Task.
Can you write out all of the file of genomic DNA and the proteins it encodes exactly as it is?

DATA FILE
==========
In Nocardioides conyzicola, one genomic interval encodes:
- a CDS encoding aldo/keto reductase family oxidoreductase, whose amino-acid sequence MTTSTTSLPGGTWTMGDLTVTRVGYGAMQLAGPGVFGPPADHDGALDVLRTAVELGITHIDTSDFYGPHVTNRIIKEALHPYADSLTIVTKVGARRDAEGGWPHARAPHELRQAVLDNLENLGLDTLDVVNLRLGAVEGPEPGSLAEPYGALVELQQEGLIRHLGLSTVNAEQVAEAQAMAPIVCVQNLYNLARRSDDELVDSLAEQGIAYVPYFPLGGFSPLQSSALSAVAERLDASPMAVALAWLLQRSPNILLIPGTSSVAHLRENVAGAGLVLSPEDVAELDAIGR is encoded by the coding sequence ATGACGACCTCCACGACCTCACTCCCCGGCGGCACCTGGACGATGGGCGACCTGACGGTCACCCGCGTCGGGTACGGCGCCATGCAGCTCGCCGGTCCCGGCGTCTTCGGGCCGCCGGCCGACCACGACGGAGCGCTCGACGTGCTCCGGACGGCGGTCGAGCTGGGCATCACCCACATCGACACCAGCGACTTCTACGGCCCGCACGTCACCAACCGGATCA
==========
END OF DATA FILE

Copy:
In Nocardioides conyzicola, one genomic interval encodes:
- a CDS encoding aldo/keto reductase family oxidoreductase, whose amino-acid sequence MTTSTTSLPGGTWTMGDLTVTRVGYGAMQLAGPGVFGPPADHDGALDVLRTAVELGITHIDTSDFYGPHVTNRIIKEALHPYADSLTIVTKVGARRDAEGGWPHARAPHELRQAVLDNLENLGLDTLDVVNLRLGAVEGPEPGSLAEPYGALVELQQEGLIRHLGLSTVNAEQVAEAQAMAPIVCVQNLYNLARRSDDELVDSLAEQGIAYVPYFPLGGFSPLQSSALSAVAERLDASPMAVALAWLLQRSPNILLIPGTSSVAHLRENVAGAGLVLSPEDVAELDAIGR is encoded by the coding sequence ATGACGACCTCCACGACCTCACTCCCCGGCGGCACCTGGACGATGGGCGACCTGACGGTCACCCGCGTCGGGTACGGCGCCATGCAGCTCGCCGGTCCCGGCGTCTTCGGGCCGCCGGCCGACCACGACGGAGCGCTCGACGTGCTCCGGACGGCGGTCGAGCTGGGCATCACCCACATCGACACCAGCGACTTCTACGGCCCGCACGTCACCAACCGGATCA